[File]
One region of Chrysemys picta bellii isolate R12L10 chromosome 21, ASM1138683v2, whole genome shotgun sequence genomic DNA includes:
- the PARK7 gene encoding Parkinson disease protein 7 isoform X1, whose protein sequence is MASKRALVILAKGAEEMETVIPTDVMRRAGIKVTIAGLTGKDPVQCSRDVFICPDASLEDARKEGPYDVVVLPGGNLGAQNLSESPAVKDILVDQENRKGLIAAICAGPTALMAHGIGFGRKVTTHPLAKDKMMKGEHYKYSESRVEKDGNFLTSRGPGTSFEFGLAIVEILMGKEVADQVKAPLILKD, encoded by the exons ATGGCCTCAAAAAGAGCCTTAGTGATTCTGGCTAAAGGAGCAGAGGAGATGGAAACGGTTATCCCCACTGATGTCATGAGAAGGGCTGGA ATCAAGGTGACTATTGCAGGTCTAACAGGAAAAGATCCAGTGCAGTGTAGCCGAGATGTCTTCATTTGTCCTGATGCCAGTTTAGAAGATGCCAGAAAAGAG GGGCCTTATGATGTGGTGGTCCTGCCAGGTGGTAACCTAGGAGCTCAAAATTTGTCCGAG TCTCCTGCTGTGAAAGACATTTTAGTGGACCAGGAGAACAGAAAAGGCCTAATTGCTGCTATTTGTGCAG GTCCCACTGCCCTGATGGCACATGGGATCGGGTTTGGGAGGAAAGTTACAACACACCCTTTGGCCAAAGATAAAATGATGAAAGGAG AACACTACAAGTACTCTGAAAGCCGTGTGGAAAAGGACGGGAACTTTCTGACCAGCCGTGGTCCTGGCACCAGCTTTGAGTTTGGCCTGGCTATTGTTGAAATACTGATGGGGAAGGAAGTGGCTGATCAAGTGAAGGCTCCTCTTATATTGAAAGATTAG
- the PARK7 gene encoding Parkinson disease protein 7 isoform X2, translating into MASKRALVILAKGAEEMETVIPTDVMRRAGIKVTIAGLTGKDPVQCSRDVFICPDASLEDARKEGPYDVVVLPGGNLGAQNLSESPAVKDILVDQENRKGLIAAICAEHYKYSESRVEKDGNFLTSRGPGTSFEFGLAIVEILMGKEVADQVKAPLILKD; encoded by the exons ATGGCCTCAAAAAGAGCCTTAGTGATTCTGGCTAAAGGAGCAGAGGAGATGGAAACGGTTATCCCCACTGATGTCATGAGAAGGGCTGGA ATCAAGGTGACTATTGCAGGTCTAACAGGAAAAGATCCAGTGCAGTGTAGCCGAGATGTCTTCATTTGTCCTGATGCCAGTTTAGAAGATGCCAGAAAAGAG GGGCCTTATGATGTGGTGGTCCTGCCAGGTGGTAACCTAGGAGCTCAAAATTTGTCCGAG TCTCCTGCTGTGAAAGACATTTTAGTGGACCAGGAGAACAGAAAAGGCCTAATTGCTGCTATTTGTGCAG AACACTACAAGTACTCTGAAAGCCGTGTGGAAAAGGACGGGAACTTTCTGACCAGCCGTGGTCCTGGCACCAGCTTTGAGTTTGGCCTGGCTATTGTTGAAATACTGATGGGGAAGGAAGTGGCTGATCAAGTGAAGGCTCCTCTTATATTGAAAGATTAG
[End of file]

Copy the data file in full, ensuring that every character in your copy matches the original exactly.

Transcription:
One region of Chrysemys picta bellii isolate R12L10 chromosome 21, ASM1138683v2, whole genome shotgun sequence genomic DNA includes:
- the PARK7 gene encoding Parkinson disease protein 7 isoform X1, whose protein sequence is MASKRALVILAKGAEEMETVIPTDVMRRAGIKVTIAGLTGKDPVQCSRDVFICPDASLEDARKEGPYDVVVLPGGNLGAQNLSESPAVKDILVDQENRKGLIAAICAGPTALMAHGIGFGRKVTTHPLAKDKMMKGEHYKYSESRVEKDGNFLTSRGPGTSFEFGLAIVEILMGKEVADQVKAPLILKD, encoded by the exons ATGGCCTCAAAAAGAGCCTTAGTGATTCTGGCTAAAGGAGCAGAGGAGATGGAAACGGTTATCCCCACTGATGTCATGAGAAGGGCTGGA ATCAAGGTGACTATTGCAGGTCTAACAGGAAAAGATCCAGTGCAGTGTAGCCGAGATGTCTTCATTTGTCCTGATGCCAGTTTAGAAGATGCCAGAAAAGAG GGGCCTTATGATGTGGTGGTCCTGCCAGGTGGTAACCTAGGAGCTCAAAATTTGTCCGAG TCTCCTGCTGTGAAAGACATTTTAGTGGACCAGGAGAACAGAAAAGGCCTAATTGCTGCTATTTGTGCAG GTCCCACTGCCCTGATGGCACATGGGATCGGGTTTGGGAGGAAAGTTACAACACACCCTTTGGCCAAAGATAAAATGATGAAAGGAG AACACTACAAGTACTCTGAAAGCCGTGTGGAAAAGGACGGGAACTTTCTGACCAGCCGTGGTCCTGGCACCAGCTTTGAGTTTGGCCTGGCTATTGTTGAAATACTGATGGGGAAGGAAGTGGCTGATCAAGTGAAGGCTCCTCTTATATTGAAAGATTAG
- the PARK7 gene encoding Parkinson disease protein 7 isoform X2, translating into MASKRALVILAKGAEEMETVIPTDVMRRAGIKVTIAGLTGKDPVQCSRDVFICPDASLEDARKEGPYDVVVLPGGNLGAQNLSESPAVKDILVDQENRKGLIAAICAEHYKYSESRVEKDGNFLTSRGPGTSFEFGLAIVEILMGKEVADQVKAPLILKD; encoded by the exons ATGGCCTCAAAAAGAGCCTTAGTGATTCTGGCTAAAGGAGCAGAGGAGATGGAAACGGTTATCCCCACTGATGTCATGAGAAGGGCTGGA ATCAAGGTGACTATTGCAGGTCTAACAGGAAAAGATCCAGTGCAGTGTAGCCGAGATGTCTTCATTTGTCCTGATGCCAGTTTAGAAGATGCCAGAAAAGAG GGGCCTTATGATGTGGTGGTCCTGCCAGGTGGTAACCTAGGAGCTCAAAATTTGTCCGAG TCTCCTGCTGTGAAAGACATTTTAGTGGACCAGGAGAACAGAAAAGGCCTAATTGCTGCTATTTGTGCAG AACACTACAAGTACTCTGAAAGCCGTGTGGAAAAGGACGGGAACTTTCTGACCAGCCGTGGTCCTGGCACCAGCTTTGAGTTTGGCCTGGCTATTGTTGAAATACTGATGGGGAAGGAAGTGGCTGATCAAGTGAAGGCTCCTCTTATATTGAAAGATTAG